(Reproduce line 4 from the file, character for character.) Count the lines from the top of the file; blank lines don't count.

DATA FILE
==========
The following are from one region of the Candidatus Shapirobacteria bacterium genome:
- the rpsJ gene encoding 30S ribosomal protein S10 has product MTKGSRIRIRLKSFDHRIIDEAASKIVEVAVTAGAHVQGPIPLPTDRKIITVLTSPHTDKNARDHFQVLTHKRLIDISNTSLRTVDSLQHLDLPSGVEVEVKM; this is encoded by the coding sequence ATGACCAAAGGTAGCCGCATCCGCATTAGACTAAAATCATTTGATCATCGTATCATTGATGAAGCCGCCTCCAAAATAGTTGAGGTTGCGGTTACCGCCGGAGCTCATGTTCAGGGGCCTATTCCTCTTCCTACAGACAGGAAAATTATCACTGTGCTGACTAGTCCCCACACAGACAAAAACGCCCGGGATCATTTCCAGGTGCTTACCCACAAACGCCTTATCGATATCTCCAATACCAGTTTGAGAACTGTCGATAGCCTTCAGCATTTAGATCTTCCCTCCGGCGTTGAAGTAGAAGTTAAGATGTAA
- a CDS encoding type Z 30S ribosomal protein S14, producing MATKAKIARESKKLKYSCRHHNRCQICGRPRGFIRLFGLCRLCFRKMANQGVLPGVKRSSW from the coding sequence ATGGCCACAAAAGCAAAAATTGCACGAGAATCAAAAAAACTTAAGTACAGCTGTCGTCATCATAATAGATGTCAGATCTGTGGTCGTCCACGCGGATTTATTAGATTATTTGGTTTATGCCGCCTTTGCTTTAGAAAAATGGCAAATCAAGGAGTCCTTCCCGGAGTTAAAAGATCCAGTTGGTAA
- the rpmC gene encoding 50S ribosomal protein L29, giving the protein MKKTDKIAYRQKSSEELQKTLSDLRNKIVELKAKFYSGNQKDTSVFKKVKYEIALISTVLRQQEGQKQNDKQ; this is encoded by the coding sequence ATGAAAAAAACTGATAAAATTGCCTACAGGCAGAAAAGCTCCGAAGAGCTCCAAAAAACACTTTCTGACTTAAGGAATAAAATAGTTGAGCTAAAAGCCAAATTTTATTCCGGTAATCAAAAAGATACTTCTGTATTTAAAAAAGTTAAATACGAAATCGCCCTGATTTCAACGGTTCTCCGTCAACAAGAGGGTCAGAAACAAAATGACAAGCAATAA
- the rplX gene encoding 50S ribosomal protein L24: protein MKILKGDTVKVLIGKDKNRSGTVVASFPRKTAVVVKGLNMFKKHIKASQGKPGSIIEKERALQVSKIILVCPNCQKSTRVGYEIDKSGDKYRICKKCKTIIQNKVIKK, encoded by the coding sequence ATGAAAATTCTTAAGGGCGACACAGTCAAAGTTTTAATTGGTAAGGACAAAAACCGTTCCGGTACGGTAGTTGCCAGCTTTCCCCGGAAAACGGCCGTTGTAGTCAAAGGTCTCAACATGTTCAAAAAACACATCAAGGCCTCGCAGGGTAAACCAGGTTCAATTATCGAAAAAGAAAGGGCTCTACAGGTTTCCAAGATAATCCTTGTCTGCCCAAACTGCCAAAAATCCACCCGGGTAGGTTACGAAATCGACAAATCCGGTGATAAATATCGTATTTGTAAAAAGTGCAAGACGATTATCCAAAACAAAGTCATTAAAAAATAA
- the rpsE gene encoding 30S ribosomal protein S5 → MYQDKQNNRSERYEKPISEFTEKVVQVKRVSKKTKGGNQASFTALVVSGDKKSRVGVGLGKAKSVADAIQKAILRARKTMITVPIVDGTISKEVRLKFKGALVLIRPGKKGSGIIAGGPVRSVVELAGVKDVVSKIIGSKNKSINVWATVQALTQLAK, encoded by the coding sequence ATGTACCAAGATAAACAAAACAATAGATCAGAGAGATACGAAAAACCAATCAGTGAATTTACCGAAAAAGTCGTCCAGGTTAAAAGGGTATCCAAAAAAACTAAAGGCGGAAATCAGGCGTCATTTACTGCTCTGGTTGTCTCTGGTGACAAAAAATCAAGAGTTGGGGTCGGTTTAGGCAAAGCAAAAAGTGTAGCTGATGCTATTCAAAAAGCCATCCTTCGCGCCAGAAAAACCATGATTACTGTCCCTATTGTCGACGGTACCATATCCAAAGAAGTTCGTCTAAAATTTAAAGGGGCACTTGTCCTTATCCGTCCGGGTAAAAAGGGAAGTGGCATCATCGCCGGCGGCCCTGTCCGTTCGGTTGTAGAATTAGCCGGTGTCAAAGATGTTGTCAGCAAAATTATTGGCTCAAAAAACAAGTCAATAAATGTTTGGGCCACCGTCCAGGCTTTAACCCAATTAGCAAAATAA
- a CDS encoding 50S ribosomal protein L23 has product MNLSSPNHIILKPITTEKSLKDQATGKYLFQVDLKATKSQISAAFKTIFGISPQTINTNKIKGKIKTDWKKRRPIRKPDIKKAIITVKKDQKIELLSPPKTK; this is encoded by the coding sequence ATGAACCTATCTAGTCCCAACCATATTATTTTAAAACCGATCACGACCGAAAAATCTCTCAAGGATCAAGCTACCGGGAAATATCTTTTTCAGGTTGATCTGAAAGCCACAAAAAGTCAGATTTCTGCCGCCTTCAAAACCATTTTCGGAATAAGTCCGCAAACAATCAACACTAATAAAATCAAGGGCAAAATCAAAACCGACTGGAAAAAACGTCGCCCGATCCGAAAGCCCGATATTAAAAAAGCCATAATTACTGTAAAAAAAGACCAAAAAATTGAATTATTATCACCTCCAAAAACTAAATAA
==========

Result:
- the rpmC gene encoding 50S ribosomal protein L29, giving the protein MKKTDKIAYRQKSSEELQKTLSDLRNKIVELKAKFYSGNQKDTSVFKKVKYEIALISTVLRQQEGQKQNDKQ; this is encoded by the coding sequence ATGAAAAAAACTGATAAAATTGCCTACAGGCAGAAAAGCTCCGAAGAGCTCCAAAAAACACTTTCTGACTTAAGGAATAAAATAGTTGAGCTAAAAGCCAAATTTTATTCCGGTAATCAAAAAGATACTTCTGTATTTAAAAAAGTTAAATACGAAATCGCCCTGATTTCAACGGTTCTCCGTCAACAAGAGGGTCAGAAACAAAATGACAAGCAATAA